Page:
Last edited by David Stone (CT); 07-05-2022 at 10:29 PM.

  7. #7
    Quote Originally Posted by Aaron Inami View Post
    Hi Erik. I spoke to my Felder sales rep today on this subject. For clarification purposes, he said that only the K500S has the same double-trunnion as the K700. The lower models K500 and K500P have the Hammer pillow-block pivot mount which does not keep the measurement distance when tilted.
    Ah, yes. Thanks for reminding me. I only ever sold K500Sís, so didnít even think about the smaller K500ís. Like David said, the double-hung trunion is not something a hobbyist woodworker would ever miss having. You should add the K3 Winner 79x48 to your list, IMHO. I sold a lot of those and owners overwhelmingly satisfied. Good luck in your search.

    Erik
    Ex-SCM and Felder rep

  8. #8
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    Well, today I just put a deposit down for a K700P order. Went with a 6.6 (2050mm) sliding table. I won't see the saw until about February 2023, but that's fine because I have a whole lot to do in evolving my shop to prepare (clearing out junk tools, cyclone dust collector install, etc.). We had discussed the idea of a K500S which had a longer base to support a longer 9 foot slider option. I would have to open the garage door to do a full 9 foot slide (not a major deal). However, in the end I decided on the K700P for several reasons:

    - True trunnion (accuracy with tilted blade).
    - Separate motor for scoring blade
    - Better outrigger table and fence/stops.
    - Better rip fence / rail system
    - A bit heavier built (about 250 lbs heavier overall)
    - On/off buttons on end of sliding table (really helps in efficient workflow). This was not so much an issue on the cabinet saw, but will be an improvement in working speed with long sliders.

    In the next 10-15 years, I -might- have to do a dozen or so 8 foot cuts. About 97% of my future work would fit well within a 6.6 foot slider. My sales rep' suggestion was to use a track saw for this (which will work). If I was doing a large amount of long 8 foot straight cuts (90 degree blade), then the K500S would be a good choice. However, in the end, I decided to get a better overall saw rather than a "step-down" saw that would specifically support less than 3% of my work.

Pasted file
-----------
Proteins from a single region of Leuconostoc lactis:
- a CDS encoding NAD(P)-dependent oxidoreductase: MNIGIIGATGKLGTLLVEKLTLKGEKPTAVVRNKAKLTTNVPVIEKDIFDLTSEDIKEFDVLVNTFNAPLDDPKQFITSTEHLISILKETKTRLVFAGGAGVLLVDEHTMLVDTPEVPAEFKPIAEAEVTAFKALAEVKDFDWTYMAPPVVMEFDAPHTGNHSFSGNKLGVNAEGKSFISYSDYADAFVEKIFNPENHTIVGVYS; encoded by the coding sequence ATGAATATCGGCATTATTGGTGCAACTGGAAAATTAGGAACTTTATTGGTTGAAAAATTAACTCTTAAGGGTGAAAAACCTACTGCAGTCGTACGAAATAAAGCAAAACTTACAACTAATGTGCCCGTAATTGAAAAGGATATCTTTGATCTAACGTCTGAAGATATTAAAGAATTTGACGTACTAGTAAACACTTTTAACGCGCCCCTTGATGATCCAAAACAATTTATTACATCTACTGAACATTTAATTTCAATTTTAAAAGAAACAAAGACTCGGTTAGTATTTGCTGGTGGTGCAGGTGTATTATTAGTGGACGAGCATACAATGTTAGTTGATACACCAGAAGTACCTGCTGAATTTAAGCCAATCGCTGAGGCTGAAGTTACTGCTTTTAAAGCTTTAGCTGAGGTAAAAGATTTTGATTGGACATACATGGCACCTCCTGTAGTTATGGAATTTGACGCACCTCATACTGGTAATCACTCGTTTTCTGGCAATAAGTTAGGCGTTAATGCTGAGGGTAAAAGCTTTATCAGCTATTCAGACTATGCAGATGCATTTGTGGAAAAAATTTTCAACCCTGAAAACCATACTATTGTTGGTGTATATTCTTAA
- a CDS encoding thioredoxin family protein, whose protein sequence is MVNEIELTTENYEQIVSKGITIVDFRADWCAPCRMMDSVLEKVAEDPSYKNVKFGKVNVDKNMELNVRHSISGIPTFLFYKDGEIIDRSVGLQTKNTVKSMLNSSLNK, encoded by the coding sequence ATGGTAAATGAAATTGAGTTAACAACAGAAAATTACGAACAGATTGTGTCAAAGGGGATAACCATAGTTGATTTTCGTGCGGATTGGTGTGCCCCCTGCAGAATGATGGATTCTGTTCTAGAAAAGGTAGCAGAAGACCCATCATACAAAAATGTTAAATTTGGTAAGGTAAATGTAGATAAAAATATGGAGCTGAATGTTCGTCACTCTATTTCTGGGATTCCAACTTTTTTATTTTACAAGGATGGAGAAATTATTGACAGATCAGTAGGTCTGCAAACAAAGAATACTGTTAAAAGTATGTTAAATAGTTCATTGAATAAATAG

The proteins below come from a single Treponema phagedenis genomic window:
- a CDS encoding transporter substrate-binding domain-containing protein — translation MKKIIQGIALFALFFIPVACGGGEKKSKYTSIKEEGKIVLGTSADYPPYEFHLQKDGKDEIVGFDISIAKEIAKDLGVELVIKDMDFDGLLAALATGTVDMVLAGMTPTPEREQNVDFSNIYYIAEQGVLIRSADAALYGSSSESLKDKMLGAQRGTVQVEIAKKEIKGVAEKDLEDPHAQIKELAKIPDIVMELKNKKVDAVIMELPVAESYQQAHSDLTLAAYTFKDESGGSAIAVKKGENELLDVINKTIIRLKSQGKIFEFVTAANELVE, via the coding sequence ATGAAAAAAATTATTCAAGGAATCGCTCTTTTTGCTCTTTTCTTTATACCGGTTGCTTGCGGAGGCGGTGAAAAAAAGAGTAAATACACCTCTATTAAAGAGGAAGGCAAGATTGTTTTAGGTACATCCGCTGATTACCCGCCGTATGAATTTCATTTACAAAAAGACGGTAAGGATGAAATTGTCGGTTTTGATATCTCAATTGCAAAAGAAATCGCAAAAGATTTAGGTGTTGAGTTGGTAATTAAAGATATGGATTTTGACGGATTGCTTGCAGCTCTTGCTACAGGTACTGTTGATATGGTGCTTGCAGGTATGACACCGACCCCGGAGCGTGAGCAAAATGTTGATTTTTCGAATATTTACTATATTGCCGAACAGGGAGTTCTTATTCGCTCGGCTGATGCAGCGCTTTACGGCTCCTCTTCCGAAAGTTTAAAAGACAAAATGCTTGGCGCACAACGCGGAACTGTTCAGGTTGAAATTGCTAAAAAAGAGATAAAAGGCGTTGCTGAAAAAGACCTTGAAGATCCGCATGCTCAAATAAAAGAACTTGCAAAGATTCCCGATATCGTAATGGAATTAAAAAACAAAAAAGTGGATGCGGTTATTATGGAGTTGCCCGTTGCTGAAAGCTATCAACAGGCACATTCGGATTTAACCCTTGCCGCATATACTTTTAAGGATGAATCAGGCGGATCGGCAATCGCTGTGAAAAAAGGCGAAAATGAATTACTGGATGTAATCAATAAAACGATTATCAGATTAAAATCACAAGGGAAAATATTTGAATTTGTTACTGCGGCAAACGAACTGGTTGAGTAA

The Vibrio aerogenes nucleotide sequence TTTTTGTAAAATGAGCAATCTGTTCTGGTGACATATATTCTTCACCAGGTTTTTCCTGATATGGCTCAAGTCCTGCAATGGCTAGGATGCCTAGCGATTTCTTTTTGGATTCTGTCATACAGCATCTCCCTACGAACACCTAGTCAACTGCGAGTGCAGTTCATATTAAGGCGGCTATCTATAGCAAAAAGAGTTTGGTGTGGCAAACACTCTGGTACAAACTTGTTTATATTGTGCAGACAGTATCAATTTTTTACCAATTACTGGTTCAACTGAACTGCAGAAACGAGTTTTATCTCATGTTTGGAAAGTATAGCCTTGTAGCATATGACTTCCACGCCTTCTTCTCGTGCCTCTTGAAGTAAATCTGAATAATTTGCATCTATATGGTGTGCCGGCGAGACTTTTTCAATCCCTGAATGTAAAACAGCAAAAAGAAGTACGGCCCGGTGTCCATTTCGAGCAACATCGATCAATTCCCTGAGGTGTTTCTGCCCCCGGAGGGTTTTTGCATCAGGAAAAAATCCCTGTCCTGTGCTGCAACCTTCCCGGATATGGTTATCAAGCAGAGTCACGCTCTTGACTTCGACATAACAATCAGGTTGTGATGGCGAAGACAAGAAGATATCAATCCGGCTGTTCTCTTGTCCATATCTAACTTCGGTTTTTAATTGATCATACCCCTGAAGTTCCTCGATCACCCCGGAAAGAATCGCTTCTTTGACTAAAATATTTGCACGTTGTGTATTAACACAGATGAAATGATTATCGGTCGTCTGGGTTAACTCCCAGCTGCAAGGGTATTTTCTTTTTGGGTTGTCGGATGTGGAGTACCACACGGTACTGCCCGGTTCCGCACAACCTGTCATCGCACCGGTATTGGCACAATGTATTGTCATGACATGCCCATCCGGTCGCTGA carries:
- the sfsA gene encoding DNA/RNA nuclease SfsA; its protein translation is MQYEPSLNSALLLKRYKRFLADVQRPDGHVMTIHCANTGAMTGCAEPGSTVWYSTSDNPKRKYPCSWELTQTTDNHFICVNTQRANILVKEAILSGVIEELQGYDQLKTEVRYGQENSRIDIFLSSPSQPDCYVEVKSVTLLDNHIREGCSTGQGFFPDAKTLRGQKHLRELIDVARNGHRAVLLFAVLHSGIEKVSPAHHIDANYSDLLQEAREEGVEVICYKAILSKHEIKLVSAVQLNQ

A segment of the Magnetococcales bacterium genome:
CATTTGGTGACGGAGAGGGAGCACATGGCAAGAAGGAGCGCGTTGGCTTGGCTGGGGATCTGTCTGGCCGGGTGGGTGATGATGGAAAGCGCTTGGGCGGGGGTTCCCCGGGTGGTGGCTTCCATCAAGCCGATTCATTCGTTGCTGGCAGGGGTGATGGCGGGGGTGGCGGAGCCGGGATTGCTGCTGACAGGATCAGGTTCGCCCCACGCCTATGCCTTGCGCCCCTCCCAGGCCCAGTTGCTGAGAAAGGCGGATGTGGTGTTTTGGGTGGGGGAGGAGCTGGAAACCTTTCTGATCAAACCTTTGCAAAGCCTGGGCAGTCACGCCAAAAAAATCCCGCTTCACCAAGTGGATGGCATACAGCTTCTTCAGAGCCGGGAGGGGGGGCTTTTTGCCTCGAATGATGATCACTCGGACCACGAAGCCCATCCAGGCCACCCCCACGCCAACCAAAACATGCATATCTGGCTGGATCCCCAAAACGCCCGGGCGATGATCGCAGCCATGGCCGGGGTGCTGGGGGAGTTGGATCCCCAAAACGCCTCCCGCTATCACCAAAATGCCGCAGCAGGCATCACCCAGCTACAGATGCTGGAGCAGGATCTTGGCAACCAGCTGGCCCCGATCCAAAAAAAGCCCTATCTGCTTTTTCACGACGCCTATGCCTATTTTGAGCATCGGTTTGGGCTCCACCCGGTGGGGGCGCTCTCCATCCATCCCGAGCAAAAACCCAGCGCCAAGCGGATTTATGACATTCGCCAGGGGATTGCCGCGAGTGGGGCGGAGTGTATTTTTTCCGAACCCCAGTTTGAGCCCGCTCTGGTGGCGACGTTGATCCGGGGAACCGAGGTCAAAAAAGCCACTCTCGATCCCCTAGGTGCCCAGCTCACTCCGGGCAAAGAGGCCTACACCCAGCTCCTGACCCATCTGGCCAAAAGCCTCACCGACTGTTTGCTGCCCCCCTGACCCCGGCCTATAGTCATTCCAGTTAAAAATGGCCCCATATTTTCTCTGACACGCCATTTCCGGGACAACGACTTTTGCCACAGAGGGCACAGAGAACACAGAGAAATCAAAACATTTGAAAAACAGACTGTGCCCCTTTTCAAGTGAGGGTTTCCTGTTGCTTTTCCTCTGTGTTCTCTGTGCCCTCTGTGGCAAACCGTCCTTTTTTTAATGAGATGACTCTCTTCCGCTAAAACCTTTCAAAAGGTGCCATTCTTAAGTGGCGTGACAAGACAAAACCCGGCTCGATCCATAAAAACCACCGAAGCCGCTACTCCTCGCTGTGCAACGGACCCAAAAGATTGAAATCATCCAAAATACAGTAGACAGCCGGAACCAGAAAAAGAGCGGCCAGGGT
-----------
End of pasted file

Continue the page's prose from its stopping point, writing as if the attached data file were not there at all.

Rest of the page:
I've grown to be somewhat picky on tool quality in my life. I have had a Delta Unisaw before, which was fine when I owned it. However, my Powermatic just feels more solid overall when working with it. I like the Powermatic much better and I expect the Sawstop ICS would have been very similar. I expect the same result on the K700P, which is why I kind of decided against the K500P. I have seen many videos on the Hammer K3 and while it is a great saw for many folks, I think it would fall short of what I am looking for.
    Last edited by Aaron Inami; 07-06-2022 at 5:02 PM.

  9. #9
    Quote Originally Posted by Aaron Inami View Post
    Well, today I just put a deposit down for a K700P order. Went with a 6.6 (2050mm) sliding table. I won't see the saw until about February 2023, but that's fine because I have a whole lot to do in evolving my shop to prepare (clearing out junk tools, cyclone dust collector install, etc.). We had discussed the idea of a K500S which had a longer base to support a longer 9 foot slider option. I would have to open the garage door to do a full 9 foot slide (not a major deal). However, in the end I decided on the K700P for several reasons:

    - True trunnion (accuracy with tilted blade).
    - Separate motor for scoring blade
    - Better outrigger table and fence/stops.
    - Better rip fence / rail system
    - A bit heavier built (about 250 lbs heavier overall)
    - On/off buttons on end of sliding table (really helps in efficient workflow). This was not so much an issue on the cabinet saw, but will be an improvement in working speed with long sliders.

    In the next 10-15 years, I -might- have to do a dozen or so 8 foot cuts. About 97% of my future work would fit well within a 6.6 foot slider. My sales rep' suggestion was to use a track saw for this (which will work). If I was doing a large amount of long 8 foot straight cuts (90 degree blade), then the K500S would be a good choice. However, in the end, I decided to get a better overall saw rather than a "step-down" saw that would specifically support less than 3% of my work.